This will be short, but since I think it’s important, I wanted to be sure to write about it before it was no longer topical.
As the title of this post would suggest, an epilepsy-related story has been circulating over the past few days. In fact, it made the virtual front page in some outlets, the New York Times’ web site included. I can’t comment on its placement in physical newspapers given that I haven’t checked; however, let’s just assume that it was in a prominent position in the most reputable of them.
I know what you’re thinking: what could be so momentous as to warrant such media attention for a condition that remains perpetually, and frustratingly, under the radar?
For your benefit, I’ll summarize, inadequately, the NY Times article about the case. If you can access the article (darn pay walls), you should go ahead and read it in full yourself since a) it’s good and b) my less-than-sharp brain will inevitably miss key points. Note that I preface what follows with the obvious disclaimer that everything I write regarding Rivello and Eichenwald is biased by the fact that my worldview and medical experiences are significantly closer to Eichenwald’s.
In short, John Rayne Rivello, some dude with issues and strong political views, used Twitter to send an animated image containing strobe effects meant to trigger a seizure to Kurt Eichenwald, a journalist (with political views opposing Rivello’s) who has been open about his epilepsy. After clicking on the GIF, Eichenwald had a major seizure. The FBI and the Dallas police investigated and have now arrested Rivello with the charge of criminal cyberstalking; as stated in the linked article, the Justice Department affirmed that “investigators found evidence of the plan to attack Mr. Eichenwald from a search of Mr. Rivello’s Twitter account.”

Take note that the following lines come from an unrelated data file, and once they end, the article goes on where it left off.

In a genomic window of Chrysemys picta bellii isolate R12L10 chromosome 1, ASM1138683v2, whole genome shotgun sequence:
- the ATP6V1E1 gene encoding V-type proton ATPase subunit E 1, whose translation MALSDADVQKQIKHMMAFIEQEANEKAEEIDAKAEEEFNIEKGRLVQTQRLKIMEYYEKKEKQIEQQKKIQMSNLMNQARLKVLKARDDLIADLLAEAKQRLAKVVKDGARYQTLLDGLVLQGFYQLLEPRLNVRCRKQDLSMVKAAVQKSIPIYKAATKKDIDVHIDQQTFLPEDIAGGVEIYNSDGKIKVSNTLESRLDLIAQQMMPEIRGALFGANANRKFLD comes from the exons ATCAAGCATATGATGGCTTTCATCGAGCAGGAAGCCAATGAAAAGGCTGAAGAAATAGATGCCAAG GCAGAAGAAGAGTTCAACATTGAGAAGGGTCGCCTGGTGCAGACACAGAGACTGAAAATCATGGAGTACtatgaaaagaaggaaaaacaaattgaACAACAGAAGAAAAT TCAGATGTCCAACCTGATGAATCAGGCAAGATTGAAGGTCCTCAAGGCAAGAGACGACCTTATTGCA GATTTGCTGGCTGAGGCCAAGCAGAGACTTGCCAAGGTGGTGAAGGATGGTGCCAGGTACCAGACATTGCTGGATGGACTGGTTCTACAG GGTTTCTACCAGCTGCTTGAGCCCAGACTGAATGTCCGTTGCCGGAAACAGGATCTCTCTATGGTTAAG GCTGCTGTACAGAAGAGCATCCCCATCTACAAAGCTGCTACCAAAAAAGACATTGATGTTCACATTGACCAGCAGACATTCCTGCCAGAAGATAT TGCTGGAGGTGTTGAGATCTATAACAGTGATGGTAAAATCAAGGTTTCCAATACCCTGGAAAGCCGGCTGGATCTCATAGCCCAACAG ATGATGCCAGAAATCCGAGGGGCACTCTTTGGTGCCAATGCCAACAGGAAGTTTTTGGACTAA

It’s horrifying to think that it would occur to even the most terrible among us to use someone else’s chronic illness as a means of attack. And yet as reported in that NY Times article that I keep quoting, Eichenwald has “said that since the Dec. 15 message, 40 more accounts have sent him strobe light images.”
People are the worst.
But justice is in the process of maybe being done, which is pretty nice. And this is probably good for epilepsy awareness, so there’s that. (Yes, this is positive thinking, me-style.) There’s something else, too, that I’ve taken from Eichenwald’s story as it’s been reported thus far. I’m too tired to blog about it right now, though, so you’re going to have to wait until next time, or the time after. The suspense! #worstcliffhangerever